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Signs of a Surprising Economic Boom

Rick Newman

Bad news has rarely seemed so good.

After several discouraging reports on the economy, forecasters are starting to believe 2013 could turn out better than expected. The recent bad news has gotten plenty of attention: The latest GDP report, for instance, shows the economy shrank at the end of 2012. And the unemployment rate ticked upward in January, to 7.9 percent. Those are gloomy numbers more consistent with a recession than a robust expansion.

But underlying economic trends are better than those headline numbers suggest. Many economists think the fourth-quarter GDP contraction, for example, was an anomaly related to the fiscal-cliff deadline at the end of 2012. One hint is that defense spending plummeted during the fourth quarter, after rising by more than usual the quarter before.

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That suggests defense agencies accelerated spending last year, out of concern that their budgets would get cut as part of the fiscal-cliff deal. That didn't happen, with spending cuts that were supposed to go into effect January 1 delayed until March 1.

The January unemployment report was lackluster, but there were big upward revisions to earlier numbers, which happens sometimes as government statisticians gather more data and refine their methodologies. In November and December, employers added 443,000 jobs, according to the new estimates, rather than 301,000, as previously reported. That's 142,000 additional jobs in just two months.

There was also a sizeable drop in the number of long-term unemployed in the latest report, with that number falling to the lowest level since 2009. Meanwhile, for all of 2012, the total employment tally was 647,000 more jobs than prior numbers showed. (Note to conspiracy theorists: If the Obama administration were inflating the numbers, wouldn't they have done so before the November election?)

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The upshot is that the economy may be considerably stronger than headline numbers have led us to believe. "This could be a breakout year for the economy," Bernard Baumohl of the Economic Outlook Group trumpeted in a recent note to clients.

There are several specific reasons economists are becoming increasingly optimistic. One is housing, which was a net drag on the economy until home prices bottomed out last year and starting drifting upward. Housing is now contributing to growth. Builders, for instance, have hired about 300,000 new construction workers during the last two years. A remodeling boom is boosting sales of appliances and other big-ticket items.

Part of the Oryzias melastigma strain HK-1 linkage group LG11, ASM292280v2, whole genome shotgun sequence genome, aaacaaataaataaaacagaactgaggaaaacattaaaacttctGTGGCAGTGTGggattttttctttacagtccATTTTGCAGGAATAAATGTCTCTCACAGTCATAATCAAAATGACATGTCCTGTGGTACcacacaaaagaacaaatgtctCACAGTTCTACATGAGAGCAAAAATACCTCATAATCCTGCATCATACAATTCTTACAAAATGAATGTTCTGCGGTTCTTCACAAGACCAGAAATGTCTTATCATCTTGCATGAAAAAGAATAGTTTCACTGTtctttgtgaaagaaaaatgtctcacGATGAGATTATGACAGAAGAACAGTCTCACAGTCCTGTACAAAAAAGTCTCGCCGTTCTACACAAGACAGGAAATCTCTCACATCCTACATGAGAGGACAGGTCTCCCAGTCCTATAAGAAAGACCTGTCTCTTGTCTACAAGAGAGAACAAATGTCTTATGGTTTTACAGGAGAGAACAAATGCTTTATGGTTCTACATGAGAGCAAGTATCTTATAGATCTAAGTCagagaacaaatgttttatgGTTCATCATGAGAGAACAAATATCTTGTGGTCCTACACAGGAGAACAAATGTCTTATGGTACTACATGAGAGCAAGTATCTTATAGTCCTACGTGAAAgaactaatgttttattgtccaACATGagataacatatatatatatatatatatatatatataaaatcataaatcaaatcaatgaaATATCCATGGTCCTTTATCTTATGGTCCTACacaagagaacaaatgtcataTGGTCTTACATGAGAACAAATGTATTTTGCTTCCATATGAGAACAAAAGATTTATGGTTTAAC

The upturn in housing, coupled with the strong performance of the stock market since 2009, has restored nearly all of the household wealth lost between 2007 and 2010. Before the recession, Americans' total net worth peaked at about $66 trillion. It bottomed out at about $49 trillion in 2009, but has now bounced back to $65 trillion or so and will probably exceed the earlier peak soon. That's a huge relief for millions who used to feel their hard-earned wealth was simply evaporating.

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Other hopeful signs of an economic rebound: Income and spending have been rising more than expected, and Americans saved a higher than average portion of their income at the end of 2012. Business spending may be on the verge of picking up, too.

And traders hope the strong stock-market performance in January, when the S&P 500 stock index rose by 5 percent, augurs a yearlong rally. In years that start with a January gain, the stock market rises by an average of 11.2 percent, according to Sam Stovall of S&P Capital IQ--thus the adage, "As goes January, so goes the year."

There's still plenty that could go wrong, starting with ongoing budget battles in Washington that could drain confidence and torpedo the economy. Consumers already seem wary on account of the expiration of the payroll tax cut, which has trimmed the size of every paycheck in 2013. And the down-to-the-wire fiscal cliff negotiations late last year showed that Washington politicians are as deaf as ever to concerns in the real economy.

But Americans may also be growing more inured to political dysfunction. The stock market didn't tank in the run-up to the fiscal cliff, as some investors worried might happen. Consumers didn't close their wallets either, and businesses hired in modest numbers when many analysts expected them to put everything on hold.

If those trends continue in 2013, what happens in Washington will matter less and less, which could be the best economic development of the last five years.

Rick Newman's latest book is Rebounders: How Winners Pivot From Setback To Success. Follow him on Twitter: @rickjnewman.

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